According to the Bank of England, in March 2021, gross mortgage borrowing hit £35.6bn. Repayments, however, totalled just £23.8. This is the highest net difference since records began in 1993. What’s more, it’s happening with a global pandemic still in progress. This raises the question of what is behind these figures and what they mean for the long-term health of the housing market.
The Stamp Duty holiday
Right now, it’s almost impossible to talk about the UK housing market without talking about the impact of the Stamp Duty holiday. Rather like “Eat Out To Help Out”, it’s proving to be an idea that sounded good at the time but, with hindsight, is becoming increasingly controversial. The manner in which it was extended was, arguably, even more questionable.
On the one hand, you could argue that stimulating the housing market stimulates the economy in all sorts of ways. The obvious way is that it creates employment for people directly involved in the real-estate sector. The less obvious way is that people who move homes tend to spend money on their new properties, for example by furnishing and decorating them.
On the other hand, you could argue that this is short-term gain for long-term pain. Coincidence does not equal causality. It is, however, very hard to see the recent surge in UK house prices as being totally unconnected to the Stamp Duty holiday. It may not be the only factor but it certainly appears to be a significant one. How significant it is will probably become clear once it finally ends.
The Help-to-Buy Mortgage-Guarantee scheme v2
Having closed the Help-to-Buy Equity Loan scheme to onward movers, the government proceeded to relaunch the Help-to-Buy Mortgage-Guarantee scheme. This is available both to onward movers and first-time buyers. As with many of the government’s stimulus measures, this move generated controversy.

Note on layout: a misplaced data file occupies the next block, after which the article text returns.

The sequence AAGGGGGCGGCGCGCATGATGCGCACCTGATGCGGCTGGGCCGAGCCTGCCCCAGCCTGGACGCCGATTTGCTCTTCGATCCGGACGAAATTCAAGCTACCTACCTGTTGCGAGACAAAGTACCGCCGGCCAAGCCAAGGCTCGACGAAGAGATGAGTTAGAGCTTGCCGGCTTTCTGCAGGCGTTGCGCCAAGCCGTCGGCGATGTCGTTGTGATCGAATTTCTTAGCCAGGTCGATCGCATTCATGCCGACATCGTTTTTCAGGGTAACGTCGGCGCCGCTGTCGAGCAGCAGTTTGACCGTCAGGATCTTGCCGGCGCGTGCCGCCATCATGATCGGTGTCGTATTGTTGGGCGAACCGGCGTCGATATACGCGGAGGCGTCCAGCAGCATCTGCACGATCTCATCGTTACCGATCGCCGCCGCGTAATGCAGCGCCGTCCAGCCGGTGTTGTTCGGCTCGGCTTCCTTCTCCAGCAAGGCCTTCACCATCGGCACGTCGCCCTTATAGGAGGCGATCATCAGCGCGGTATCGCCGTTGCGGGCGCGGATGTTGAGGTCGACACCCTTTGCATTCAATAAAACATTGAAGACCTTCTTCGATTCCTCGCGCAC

On the one hand, it is a means to address the affordability issues which can make it so difficult for people to get on or up the housing ladder. On the other hand, it’s addressing the symptom rather than the cause. In other words, it’s not addressing the chronic supply-side issues which have plagued the UK housing market for so many years.
What’s more, introducing government-backed loans at this time is particularly risky both to buyers and to the taxpayer. It’s looking increasingly likely that remote- or at least hybrid-working is going to be very much a part of the post-pandemic “new normal”. Over the long-term, that could be a huge benefit to everyone. In particular, it could spread out the benefits of the UK’s economic strengths.
Over the short term, however, it could lead to house prices stagnating or even dropping in what were once popular housing markets. This could leave new buyers dangerously exposed – and the tax-payer with them.
The race for space
Small-space living may have its charms but it also has its limitations. In particular, it can leave you very dependent on having regular access to external facilities. The lockdowns showed just how vulnerable that could make you if anything went wrong.
This in itself might not have been enough to get people to make a long-term investment in more space. After all, everyone knew that the pandemic would have to end eventually. Signs that employers are becoming more open to remote-/hybrid-working, however, are changing the game in the housing market.
Before the pandemic, most workers had to think about the practicalities of getting to an on-site work-space every day. Now, increasing numbers of people have the option to work from home regularly. This means that they can invest in a larger property and live with a longer commute when they do need to head into their official workspace.
Unlike the other two factors, this influence looks like it’s here to stay. It is, however, likely to have the most impact over the immediate future as people adjust.
Think carefully before securing other debts against your home. Your home may be repossessed if you do not keep up repayments on your mortgage
Please contact us for any more information.